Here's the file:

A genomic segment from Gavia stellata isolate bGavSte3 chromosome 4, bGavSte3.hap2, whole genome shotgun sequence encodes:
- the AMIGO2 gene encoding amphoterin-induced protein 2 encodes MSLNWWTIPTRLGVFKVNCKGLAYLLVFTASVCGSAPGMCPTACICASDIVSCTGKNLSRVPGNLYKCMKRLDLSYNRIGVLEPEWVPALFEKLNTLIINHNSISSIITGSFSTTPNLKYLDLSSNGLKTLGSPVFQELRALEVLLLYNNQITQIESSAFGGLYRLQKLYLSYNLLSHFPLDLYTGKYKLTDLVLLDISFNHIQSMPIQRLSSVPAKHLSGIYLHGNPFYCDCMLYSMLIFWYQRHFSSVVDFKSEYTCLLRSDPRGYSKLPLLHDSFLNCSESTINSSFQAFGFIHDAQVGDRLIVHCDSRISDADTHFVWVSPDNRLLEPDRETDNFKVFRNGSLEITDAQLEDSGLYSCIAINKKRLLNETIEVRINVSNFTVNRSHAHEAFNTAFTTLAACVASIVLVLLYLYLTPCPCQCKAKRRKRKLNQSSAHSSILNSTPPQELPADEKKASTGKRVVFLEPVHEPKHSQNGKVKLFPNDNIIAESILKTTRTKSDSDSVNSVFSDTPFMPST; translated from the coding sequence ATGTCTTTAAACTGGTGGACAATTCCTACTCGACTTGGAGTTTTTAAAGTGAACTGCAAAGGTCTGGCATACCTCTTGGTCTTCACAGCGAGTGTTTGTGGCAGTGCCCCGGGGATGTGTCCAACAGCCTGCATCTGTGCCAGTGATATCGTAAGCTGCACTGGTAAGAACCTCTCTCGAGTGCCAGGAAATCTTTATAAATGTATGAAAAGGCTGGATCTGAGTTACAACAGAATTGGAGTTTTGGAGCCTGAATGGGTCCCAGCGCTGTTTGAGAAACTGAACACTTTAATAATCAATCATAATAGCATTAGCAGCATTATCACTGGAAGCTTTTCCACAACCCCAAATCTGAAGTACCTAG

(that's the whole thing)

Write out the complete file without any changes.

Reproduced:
A genomic segment from Gavia stellata isolate bGavSte3 chromosome 4, bGavSte3.hap2, whole genome shotgun sequence encodes:
- the AMIGO2 gene encoding amphoterin-induced protein 2 encodes MSLNWWTIPTRLGVFKVNCKGLAYLLVFTASVCGSAPGMCPTACICASDIVSCTGKNLSRVPGNLYKCMKRLDLSYNRIGVLEPEWVPALFEKLNTLIINHNSISSIITGSFSTTPNLKYLDLSSNGLKTLGSPVFQELRALEVLLLYNNQITQIESSAFGGLYRLQKLYLSYNLLSHFPLDLYTGKYKLTDLVLLDISFNHIQSMPIQRLSSVPAKHLSGIYLHGNPFYCDCMLYSMLIFWYQRHFSSVVDFKSEYTCLLRSDPRGYSKLPLLHDSFLNCSESTINSSFQAFGFIHDAQVGDRLIVHCDSRISDADTHFVWVSPDNRLLEPDRETDNFKVFRNGSLEITDAQLEDSGLYSCIAINKKRLLNETIEVRINVSNFTVNRSHAHEAFNTAFTTLAACVASIVLVLLYLYLTPCPCQCKAKRRKRKLNQSSAHSSILNSTPPQELPADEKKASTGKRVVFLEPVHEPKHSQNGKVKLFPNDNIIAESILKTTRTKSDSDSVNSVFSDTPFMPST; translated from the coding sequence ATGTCTTTAAACTGGTGGACAATTCCTACTCGACTTGGAGTTTTTAAAGTGAACTGCAAAGGTCTGGCATACCTCTTGGTCTTCACAGCGAGTGTTTGTGGCAGTGCCCCGGGGATGTGTCCAACAGCCTGCATCTGTGCCAGTGATATCGTAAGCTGCACTGGTAAGAACCTCTCTCGAGTGCCAGGAAATCTTTATAAATGTATGAAAAGGCTGGATCTGAGTTACAACAGAATTGGAGTTTTGGAGCCTGAATGGGTCCCAGCGCTGTTTGAGAAACTGAACACTTTAATAATCAATCATAATAGCATTAGCAGCATTATCACTGGAAGCTTTTCCACAACCCCAAATCTGAAGTACCTAG